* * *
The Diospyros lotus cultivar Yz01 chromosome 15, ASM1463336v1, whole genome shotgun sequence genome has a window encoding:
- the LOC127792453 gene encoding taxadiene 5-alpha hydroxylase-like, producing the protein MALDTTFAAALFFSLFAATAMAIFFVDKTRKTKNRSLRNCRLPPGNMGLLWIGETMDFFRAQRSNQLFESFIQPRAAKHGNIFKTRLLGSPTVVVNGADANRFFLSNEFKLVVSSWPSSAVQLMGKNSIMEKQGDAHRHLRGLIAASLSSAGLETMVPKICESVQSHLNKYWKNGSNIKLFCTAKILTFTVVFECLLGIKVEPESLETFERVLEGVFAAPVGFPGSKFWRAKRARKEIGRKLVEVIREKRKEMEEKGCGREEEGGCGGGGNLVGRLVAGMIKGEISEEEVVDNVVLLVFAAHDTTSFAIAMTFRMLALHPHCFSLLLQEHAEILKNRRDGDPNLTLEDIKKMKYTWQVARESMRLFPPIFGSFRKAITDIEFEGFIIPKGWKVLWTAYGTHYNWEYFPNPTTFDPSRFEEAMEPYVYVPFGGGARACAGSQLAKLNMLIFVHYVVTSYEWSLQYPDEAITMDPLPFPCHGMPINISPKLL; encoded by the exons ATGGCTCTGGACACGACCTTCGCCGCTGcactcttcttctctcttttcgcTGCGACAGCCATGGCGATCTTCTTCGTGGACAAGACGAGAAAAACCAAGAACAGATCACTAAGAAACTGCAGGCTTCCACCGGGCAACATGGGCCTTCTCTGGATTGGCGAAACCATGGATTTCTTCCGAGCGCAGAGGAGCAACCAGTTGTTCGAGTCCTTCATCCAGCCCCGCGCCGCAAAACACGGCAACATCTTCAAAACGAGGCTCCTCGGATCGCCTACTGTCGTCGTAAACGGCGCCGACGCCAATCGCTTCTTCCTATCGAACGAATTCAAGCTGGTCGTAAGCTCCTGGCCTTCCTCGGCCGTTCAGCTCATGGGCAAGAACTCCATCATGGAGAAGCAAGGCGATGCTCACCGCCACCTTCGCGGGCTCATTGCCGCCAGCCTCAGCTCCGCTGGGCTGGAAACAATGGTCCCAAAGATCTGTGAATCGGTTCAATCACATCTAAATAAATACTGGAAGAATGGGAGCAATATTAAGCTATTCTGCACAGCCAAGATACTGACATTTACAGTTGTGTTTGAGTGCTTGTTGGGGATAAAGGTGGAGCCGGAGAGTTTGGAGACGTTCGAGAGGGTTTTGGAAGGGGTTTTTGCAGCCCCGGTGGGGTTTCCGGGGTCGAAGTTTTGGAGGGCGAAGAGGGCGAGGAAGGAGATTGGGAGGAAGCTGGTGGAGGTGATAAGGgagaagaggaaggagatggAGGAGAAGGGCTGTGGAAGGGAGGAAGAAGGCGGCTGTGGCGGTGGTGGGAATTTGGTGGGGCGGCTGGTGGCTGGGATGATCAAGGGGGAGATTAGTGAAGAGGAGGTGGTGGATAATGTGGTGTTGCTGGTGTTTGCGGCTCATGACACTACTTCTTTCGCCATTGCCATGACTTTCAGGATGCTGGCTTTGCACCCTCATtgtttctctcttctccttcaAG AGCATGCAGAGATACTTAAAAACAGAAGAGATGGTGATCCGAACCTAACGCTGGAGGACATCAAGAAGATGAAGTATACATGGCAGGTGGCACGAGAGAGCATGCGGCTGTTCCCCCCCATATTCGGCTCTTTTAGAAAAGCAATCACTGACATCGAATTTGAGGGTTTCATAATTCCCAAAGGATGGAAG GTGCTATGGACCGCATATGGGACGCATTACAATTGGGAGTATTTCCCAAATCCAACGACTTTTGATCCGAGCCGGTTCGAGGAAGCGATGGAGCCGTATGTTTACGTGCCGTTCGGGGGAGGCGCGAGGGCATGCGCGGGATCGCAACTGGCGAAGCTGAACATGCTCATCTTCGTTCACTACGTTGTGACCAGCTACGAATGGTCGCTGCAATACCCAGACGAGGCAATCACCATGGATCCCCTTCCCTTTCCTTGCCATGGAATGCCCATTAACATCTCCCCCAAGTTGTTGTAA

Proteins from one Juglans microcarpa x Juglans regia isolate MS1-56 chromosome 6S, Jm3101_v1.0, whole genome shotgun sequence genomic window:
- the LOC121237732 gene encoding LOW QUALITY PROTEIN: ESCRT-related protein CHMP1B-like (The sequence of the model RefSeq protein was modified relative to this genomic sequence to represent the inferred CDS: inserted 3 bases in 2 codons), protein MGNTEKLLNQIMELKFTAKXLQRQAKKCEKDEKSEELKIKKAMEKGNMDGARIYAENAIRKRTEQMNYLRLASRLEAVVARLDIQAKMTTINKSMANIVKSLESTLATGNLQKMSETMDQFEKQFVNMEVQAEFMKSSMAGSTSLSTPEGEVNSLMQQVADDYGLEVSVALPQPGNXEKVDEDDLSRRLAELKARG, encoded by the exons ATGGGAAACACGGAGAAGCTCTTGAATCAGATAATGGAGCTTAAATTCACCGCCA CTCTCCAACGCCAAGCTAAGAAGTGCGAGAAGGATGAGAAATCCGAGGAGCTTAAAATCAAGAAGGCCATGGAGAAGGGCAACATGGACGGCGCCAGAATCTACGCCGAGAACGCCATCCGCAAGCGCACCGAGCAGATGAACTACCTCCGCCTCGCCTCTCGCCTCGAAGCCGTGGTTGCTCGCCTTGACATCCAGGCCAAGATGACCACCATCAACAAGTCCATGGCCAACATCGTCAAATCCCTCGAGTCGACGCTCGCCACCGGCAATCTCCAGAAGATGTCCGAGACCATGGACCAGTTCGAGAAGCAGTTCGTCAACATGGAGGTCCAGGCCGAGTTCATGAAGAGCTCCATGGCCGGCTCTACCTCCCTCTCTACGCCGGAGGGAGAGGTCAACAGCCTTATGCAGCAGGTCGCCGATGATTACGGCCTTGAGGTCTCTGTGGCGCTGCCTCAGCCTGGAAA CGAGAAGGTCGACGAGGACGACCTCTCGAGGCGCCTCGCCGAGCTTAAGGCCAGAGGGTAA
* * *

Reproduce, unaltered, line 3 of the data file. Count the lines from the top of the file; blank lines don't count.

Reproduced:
Proteins from one Juglans microcarpa x Juglans regia isolate MS1-56 chromosome 6S, Jm3101_v1.0, whole genome shotgun sequence genomic window: